I wore an UA cold gear long sleeve top with a UA short sleeve over the top, full leg running tights, cotton socks, and my New Balance Minimus shoes.
When I got to the race it was freezing already because of the wind chill, and I hadn’t even gotten wet yet. After I checked in, I walked around to check out the “permanent” obstacle, and spent the next hour jogging in place (to stay warm) until the race started.
*There was a guy running the race in a mankini, frickin crazy, but awesome.
A little about the race
The race is about 15 km and starts with a 10km cross-country run where the only thing that gets wet is your legs. This is unfortunate (but awesome and clever) because you cannot suit up in warm clothes for the last 5 km where you are constantly wet. If you do throw on a wetsuit (which is frowned upon) you will be very hot during the run.
The last 5km is known as the killing fields and is full of big obstacles including plenty of nets, ropes, monkey bars, balance beams, and swimming. This is also where all the spectators are and man is there a lot! I felt like a celebrity running through there….a cold wet miserable celebrity.
The starting line is on top of a hill and the first relay starts there. The second relay is behind them, and the 3rd and 4th are inside a chain linked fence locked behind a gate in the back. This is where I started, with all the animals!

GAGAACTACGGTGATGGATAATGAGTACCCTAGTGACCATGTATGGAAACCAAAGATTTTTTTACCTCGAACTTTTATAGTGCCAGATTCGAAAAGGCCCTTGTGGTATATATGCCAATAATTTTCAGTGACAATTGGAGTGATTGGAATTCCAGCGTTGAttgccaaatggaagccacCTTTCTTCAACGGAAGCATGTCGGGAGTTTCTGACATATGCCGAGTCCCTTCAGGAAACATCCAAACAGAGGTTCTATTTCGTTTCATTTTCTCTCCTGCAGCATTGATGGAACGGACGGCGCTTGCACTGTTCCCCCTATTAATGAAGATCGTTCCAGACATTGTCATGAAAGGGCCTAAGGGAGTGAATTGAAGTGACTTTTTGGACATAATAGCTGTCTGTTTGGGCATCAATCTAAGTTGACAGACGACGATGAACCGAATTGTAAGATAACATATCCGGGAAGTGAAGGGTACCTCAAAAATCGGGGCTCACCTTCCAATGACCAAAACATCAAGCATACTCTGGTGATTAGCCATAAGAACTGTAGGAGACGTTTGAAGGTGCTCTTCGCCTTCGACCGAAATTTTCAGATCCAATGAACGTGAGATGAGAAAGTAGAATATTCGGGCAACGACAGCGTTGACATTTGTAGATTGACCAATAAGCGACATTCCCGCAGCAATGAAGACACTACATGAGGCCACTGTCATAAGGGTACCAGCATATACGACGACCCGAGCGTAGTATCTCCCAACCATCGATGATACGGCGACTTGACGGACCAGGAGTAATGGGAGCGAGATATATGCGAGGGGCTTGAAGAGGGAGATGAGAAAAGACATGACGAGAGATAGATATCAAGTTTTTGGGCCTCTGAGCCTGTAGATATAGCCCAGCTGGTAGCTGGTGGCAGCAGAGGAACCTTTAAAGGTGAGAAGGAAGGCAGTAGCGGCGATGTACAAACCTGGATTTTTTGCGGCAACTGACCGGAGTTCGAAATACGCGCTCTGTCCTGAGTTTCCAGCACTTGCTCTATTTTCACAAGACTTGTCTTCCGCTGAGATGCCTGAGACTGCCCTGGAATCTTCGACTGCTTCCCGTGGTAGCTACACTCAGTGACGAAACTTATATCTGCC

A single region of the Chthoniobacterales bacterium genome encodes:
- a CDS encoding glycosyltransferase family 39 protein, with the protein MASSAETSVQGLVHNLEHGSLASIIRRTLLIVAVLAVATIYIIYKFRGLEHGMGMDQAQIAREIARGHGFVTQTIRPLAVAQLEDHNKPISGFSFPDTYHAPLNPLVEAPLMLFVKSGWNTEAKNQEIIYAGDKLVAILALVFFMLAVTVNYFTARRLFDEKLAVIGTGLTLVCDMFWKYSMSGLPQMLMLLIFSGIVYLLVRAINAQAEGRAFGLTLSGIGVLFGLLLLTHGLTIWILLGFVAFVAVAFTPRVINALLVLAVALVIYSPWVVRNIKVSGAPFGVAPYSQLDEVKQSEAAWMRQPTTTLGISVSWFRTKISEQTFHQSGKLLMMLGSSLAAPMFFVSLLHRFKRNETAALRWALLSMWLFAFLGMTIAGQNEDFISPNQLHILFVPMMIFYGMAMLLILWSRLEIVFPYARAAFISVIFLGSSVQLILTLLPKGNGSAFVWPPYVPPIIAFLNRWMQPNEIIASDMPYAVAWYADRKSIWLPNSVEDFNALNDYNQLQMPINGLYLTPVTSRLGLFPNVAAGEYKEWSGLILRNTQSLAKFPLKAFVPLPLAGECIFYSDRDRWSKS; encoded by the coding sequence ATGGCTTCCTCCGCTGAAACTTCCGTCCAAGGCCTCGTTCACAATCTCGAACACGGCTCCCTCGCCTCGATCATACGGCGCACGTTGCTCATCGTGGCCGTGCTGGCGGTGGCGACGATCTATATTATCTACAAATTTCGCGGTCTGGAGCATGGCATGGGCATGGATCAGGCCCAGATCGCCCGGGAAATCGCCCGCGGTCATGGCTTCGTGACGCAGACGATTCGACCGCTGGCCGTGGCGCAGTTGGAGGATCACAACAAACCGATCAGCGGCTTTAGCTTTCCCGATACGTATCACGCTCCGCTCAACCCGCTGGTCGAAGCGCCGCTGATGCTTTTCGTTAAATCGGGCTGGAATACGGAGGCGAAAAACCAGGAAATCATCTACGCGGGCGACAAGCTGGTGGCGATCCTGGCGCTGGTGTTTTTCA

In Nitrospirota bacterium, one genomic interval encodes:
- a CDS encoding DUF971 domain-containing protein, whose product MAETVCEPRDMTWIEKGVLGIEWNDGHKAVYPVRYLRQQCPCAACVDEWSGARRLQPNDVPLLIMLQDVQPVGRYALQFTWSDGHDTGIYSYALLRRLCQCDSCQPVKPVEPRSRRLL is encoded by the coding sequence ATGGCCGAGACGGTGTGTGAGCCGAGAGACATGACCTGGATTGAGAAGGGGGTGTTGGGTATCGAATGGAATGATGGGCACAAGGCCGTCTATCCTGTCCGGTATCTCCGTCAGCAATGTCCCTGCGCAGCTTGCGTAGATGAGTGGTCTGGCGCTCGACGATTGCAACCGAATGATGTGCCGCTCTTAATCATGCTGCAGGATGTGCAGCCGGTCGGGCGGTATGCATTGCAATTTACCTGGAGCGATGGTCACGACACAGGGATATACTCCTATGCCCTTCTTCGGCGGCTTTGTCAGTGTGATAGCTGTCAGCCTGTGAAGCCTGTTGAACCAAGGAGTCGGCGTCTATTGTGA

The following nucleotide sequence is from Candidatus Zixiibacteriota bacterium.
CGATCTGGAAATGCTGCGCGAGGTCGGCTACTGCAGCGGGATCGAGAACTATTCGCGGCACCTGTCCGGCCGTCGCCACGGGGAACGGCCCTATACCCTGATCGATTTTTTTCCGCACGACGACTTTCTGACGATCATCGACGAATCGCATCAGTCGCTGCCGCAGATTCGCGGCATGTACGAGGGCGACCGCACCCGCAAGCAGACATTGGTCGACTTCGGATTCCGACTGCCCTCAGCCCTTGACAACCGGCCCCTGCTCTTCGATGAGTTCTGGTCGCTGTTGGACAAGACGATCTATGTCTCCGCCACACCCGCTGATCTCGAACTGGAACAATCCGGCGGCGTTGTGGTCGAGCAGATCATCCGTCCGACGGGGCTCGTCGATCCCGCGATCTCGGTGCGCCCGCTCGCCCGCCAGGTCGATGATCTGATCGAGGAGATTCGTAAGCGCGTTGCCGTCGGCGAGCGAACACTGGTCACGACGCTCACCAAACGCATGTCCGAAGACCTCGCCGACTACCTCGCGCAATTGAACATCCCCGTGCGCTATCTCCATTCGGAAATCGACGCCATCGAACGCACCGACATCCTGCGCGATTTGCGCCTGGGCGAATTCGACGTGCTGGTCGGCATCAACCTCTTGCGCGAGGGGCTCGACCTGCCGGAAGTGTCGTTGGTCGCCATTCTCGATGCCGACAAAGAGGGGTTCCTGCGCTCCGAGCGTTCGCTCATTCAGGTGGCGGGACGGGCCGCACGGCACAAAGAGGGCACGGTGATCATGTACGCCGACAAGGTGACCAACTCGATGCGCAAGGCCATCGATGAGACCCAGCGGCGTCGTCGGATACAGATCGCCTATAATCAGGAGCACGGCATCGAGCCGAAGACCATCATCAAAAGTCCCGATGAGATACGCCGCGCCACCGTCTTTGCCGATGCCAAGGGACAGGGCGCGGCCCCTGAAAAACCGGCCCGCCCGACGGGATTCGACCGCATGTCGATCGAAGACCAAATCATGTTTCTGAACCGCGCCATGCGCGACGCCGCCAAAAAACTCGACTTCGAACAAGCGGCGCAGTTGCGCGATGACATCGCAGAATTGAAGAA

I immediately worked my way up to the gate so I could get a head start when it was opened. Remember: I wanted to pass 2,000 people and finish in the top 10.
As soon as the first relay was sent off, the second relay followed in suit about 2-4 minutes after. Then we were stuck waiting…..and all the people started shouting and rocking the gate to get it open. I loved it. The UK crowd is the best. Such enthusiasm.
Once the gate dropped we ran up the hill then down the other side to start the race. I used my Suunto Ambit 2 to track the race and started out running a 5:45 mile pace, until I hit the muddy ups and downs with climb over obstacles.